Bridges, Tunnels and other Transportation Structures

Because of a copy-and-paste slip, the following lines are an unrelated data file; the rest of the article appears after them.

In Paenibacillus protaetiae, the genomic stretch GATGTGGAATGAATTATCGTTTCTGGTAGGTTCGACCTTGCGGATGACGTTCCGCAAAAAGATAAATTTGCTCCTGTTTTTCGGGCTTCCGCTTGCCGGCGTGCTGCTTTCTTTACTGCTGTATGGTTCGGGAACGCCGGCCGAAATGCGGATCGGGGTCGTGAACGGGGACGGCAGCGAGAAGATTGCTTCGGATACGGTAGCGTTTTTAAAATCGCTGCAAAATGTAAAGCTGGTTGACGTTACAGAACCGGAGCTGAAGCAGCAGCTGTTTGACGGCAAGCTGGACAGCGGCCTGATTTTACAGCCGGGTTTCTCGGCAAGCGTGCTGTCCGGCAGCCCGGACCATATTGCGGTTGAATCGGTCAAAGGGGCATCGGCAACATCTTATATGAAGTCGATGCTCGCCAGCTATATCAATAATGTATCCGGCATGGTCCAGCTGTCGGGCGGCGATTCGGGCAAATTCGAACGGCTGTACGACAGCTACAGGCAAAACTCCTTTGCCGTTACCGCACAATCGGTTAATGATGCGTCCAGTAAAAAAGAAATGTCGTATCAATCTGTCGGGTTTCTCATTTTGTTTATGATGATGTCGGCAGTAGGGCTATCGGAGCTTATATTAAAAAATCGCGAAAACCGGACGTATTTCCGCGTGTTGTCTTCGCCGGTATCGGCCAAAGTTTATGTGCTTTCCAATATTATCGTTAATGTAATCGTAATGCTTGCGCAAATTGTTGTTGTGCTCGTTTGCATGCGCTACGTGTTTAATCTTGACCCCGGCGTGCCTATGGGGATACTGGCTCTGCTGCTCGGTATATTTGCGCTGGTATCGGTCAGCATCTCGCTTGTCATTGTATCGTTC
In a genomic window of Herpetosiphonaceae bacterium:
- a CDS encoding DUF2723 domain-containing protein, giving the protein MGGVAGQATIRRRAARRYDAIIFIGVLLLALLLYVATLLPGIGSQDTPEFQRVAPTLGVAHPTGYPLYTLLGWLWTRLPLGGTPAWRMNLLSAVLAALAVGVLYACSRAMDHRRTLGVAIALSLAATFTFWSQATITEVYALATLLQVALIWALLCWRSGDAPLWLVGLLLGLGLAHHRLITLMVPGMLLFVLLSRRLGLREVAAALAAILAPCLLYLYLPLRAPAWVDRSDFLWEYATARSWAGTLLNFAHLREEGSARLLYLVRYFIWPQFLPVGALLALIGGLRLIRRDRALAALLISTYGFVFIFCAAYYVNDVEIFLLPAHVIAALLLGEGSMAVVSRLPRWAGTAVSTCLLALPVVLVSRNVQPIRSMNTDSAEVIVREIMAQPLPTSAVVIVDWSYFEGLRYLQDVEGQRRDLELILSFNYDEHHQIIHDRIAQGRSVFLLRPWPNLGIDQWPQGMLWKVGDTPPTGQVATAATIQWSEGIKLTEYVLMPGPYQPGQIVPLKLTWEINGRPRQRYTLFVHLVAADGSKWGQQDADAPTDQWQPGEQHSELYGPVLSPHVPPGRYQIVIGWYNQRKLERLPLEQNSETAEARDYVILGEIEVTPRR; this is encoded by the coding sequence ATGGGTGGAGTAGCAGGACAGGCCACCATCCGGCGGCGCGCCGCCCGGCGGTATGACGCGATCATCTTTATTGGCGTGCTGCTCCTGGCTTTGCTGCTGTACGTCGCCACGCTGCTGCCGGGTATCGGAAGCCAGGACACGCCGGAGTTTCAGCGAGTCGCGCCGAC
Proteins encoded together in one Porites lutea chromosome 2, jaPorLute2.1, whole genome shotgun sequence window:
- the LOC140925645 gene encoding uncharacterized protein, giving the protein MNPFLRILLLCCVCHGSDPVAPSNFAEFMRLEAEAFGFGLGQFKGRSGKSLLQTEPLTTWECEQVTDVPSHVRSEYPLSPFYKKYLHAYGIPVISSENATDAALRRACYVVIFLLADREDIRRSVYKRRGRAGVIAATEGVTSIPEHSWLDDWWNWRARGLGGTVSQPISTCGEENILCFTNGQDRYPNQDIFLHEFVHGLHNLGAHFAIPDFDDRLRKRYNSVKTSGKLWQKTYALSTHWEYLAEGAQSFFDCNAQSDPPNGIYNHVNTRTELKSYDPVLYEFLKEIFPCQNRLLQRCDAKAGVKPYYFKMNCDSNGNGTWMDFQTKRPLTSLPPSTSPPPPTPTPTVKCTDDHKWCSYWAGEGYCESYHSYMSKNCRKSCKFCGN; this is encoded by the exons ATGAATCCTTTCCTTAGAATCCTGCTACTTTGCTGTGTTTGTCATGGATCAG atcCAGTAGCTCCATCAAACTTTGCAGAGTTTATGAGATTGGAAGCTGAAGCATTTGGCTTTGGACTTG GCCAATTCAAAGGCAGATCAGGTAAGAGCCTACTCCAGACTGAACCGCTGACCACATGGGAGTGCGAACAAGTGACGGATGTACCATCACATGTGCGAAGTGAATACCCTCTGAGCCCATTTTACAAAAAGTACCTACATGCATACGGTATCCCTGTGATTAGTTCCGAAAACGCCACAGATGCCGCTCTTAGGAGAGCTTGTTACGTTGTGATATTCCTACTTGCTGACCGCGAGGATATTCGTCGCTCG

This study puts forward a state-of-the-art framework to quantify and evaluate post-earthquake resilience of the highway networks. Resilience, in this context, denotes the required time for recovering the functionality of the highway network. During an earthquake, bridges in the network may experience different levels of damage, and because of the experienced damage, those bridges may be fully or partly closed for traffic. In this study, it is investigated how such closure for repairing or reconstructing bridges may affect the entire functionality of the highway network. The proposed framework takes into account the interdependencies among the bridges in the highway network by considering the impacts of a damaged bridge on the repair or construction time of other bridges in the network. In this regard, agent-based models are developed to simulate the bridge performance following earthquakes. The framework takes into account the uncertainty in the bridge performance, seismicity rate of the considered area, as well as the uncertainty in the repair and construction time of different bridge types. Such a developed framework can be used to better understand the impacts of the seismic hazards on communities and to inform decision-making in terms of post-earthquake response and planning for future events to improve the post-earthquake resilience and functionality of the highway network in that area. The proposed framework is then applied to a specific case study, which is a highway bridge network located in the State of Texas. The main motivation of studying this case stems from the increased rate in the seismicity of this particular region of Central and Eastern United States, which is largely believed to be as a result of human activities such as petroleum activates or wastewater disposal. Such induced earthquakes generally occur in areas that historically have had negligible seismicity, and the infrastructure in these states was likely designed for no to low seismic demands, making them vulnerable to seismic damage. Therefore, the framework is applied to the highway network of that area to see how potentially induced seismic hazards may affect the resilience of highway network. To do so, ground motion prediction equations representing seismic hazard of this region, and fragility curves representing seismic vulnerability of bridge infrastructure in that area are utilized. The results reveal both immediate impacts of potentially induced seismic hazards on bridge infrastructure as well as the effects of such hazards on the functionality of the highway network during the restoration phase considering the interdependencies among the bridges in the highway network.